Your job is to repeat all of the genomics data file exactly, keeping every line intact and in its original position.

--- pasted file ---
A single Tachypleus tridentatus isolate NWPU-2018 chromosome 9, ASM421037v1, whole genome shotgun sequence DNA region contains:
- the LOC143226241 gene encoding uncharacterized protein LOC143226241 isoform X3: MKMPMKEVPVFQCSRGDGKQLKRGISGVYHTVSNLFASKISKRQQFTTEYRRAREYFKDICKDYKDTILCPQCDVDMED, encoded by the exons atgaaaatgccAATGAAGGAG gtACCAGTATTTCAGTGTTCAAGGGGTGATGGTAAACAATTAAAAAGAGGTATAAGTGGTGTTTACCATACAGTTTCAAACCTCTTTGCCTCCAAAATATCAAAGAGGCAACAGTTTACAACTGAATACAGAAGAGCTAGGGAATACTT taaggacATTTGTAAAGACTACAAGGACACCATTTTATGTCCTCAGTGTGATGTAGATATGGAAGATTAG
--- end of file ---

A single Tachypleus tridentatus isolate NWPU-2018 chromosome 9, ASM421037v1, whole genome shotgun sequence DNA region contains:
- the LOC143226241 gene encoding uncharacterized protein LOC143226241 isoform X3: MKMPMKEVPVFQCSRGDGKQLKRGISGVYHTVSNLFASKISKRQQFTTEYRRAREYFKDICKDYKDTILCPQCDVDMED, encoded by the exons atgaaaatgccAATGAAGGAG gtACCAGTATTTCAGTGTTCAAGGGGTGATGGTAAACAATTAAAAAGAGGTATAAGTGGTGTTTACCATACAGTTTCAAACCTCTTTGCCTCCAAAATATCAAAGAGGCAACAGTTTACAACTGAATACAGAAGAGCTAGGGAATACTT taaggacATTTGTAAAGACTACAAGGACACCATTTTATGTCCTCAGTGTGATGTAGATATGGAAGATTAG